As it stands, however, UN Women will still absorb UNIFEM’s country programme offices, which will be better resourced, staffed and widespread than UNIFEM’s were, said Charlotte Bunch, one the GEAR campaign’s co-founders.
“Long term programming comes with a kind of funding that allows you to not have one gender equality programme office with someone in the back of the building, as we see now, but expert staff that can travel the country,” said Oxfam’s Rosech.
UNIFEM’s largest programme in Afghanistan is “generally well funded”, Doraid says, but its capacity has remained limited in other conflict and post-conflict zones, like the Democratic Republic of Congo, where “a crucial missing link in the chain has been the [functioning] instruments that allow persecution of perpetrators of rape.”
“This has not materialized and it would be a high priority to ensure such tools and instruments are there when they are needed,” he said.
Working to enact gender-based violence laws is another major goal for UN Women, Doraid says, noting that more than 100 countries lack specific legislation prohibiting and protecting women from domestic violence.
UN Women’s leadership by an under-secretary general to be appointed this autumn, will “certainly contribute to the status and positioning of this organization” in and out of the Secretariat, Doraid said. Its chief’s “very senior level” will elevate UN Women’s status, granting gender equality programmes and issues an unparalleled level of visibility.
UN Women offices’ many facets “are still being worked out,” said Bunch, who noted that their influence will also expand to UNICEF offices and to the UN Population Fund (UNFPA).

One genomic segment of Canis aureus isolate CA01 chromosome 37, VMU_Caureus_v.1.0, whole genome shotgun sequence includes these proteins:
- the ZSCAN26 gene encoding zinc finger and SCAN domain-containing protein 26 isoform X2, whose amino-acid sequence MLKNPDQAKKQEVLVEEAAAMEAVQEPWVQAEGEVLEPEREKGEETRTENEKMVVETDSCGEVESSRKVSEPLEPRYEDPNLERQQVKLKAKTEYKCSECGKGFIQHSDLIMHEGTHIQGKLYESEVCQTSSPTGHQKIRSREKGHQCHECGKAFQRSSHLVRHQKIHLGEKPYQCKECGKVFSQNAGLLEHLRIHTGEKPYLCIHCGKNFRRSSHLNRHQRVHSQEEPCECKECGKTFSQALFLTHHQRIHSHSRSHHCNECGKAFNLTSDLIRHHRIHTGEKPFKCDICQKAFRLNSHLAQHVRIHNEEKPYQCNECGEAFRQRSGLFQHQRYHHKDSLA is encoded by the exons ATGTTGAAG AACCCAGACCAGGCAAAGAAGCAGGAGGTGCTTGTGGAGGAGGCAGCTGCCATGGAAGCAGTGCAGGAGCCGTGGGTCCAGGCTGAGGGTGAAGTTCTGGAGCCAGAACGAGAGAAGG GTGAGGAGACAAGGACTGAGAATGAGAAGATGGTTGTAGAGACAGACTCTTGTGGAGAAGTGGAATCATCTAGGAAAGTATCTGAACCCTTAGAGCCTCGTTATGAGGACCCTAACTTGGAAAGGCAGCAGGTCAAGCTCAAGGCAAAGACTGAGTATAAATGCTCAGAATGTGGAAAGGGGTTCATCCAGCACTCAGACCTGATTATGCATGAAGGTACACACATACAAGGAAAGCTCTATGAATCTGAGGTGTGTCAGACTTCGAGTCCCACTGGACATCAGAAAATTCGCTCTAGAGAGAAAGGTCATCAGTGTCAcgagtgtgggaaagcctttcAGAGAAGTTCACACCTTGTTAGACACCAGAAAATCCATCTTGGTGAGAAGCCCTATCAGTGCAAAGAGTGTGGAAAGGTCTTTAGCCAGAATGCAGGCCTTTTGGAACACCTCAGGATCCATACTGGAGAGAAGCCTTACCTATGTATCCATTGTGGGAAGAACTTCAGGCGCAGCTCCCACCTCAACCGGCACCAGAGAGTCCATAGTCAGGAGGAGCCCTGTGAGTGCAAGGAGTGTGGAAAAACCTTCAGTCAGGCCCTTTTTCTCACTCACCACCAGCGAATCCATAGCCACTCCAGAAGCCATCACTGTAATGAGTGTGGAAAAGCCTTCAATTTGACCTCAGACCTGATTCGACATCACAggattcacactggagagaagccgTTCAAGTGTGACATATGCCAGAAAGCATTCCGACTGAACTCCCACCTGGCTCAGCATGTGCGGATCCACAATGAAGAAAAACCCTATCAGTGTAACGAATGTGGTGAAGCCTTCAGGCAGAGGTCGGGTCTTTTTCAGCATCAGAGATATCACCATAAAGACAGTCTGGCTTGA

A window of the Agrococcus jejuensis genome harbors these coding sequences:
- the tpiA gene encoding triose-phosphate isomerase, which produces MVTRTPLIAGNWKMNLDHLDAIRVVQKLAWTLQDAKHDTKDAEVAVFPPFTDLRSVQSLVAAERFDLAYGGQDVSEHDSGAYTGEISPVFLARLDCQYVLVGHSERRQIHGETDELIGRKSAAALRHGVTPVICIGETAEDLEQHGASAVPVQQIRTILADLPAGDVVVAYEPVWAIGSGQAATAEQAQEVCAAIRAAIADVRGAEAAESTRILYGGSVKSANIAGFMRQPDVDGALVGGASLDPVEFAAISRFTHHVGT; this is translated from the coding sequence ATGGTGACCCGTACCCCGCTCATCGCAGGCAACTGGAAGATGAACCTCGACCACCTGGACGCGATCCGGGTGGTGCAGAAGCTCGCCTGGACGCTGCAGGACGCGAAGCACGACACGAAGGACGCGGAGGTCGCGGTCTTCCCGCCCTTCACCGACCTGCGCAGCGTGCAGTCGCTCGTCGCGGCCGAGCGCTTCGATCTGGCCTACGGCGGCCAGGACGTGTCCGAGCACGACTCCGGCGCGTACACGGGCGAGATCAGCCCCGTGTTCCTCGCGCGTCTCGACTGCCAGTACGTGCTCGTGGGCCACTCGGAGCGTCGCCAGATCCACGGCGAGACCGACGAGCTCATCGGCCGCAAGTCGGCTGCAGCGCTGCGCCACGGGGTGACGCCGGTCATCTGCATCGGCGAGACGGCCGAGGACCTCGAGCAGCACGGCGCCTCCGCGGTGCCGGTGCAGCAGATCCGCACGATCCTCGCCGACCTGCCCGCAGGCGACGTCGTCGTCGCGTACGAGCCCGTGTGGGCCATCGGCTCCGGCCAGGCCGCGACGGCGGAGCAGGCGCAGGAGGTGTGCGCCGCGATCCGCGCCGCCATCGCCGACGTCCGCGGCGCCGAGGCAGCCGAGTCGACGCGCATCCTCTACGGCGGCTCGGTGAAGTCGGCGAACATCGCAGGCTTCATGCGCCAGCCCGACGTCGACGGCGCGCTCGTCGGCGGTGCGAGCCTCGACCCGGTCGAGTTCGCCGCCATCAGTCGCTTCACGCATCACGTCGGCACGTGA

As UN Women solidifies within the next five months, it will ideally bridge the gap between abstract dialogue at the UN Secretariat about fostering a “global voice” for women, and action on the ground, says Rosech.
“We do need a global voice but it’s not just a question of that, because a global voice can be limited to the Secretariat and that isn’t where our main challenges are,” she said. “We also need a strong country-by-country presence and it’s a question of how do we get that done.”
There’s also the risk of a “fragile and difficult political dynamic” that contributed to the four-year lag in UN Women’s creation, weakening its charter’s wording on sexual violence and on reproductive and sexual health, Rosech said. That could make some leading donor countries less willing to support an agency they see as compromised.
“We aren’t naïve enough to think that a women’s structure is going to be free of the pressures that all the UN agencies work with vis-à-vis donors,” Bunch echoed. “The first obstacle will be getting the money and the second will be facing governments with a limited commitment for this entity.”
“Things don’t just happen because it’s a good idea. They happen because people keep putting pressure and monitoring so structures like these can have legs.”
[This report does not necessarily reflect the views of the United Nations]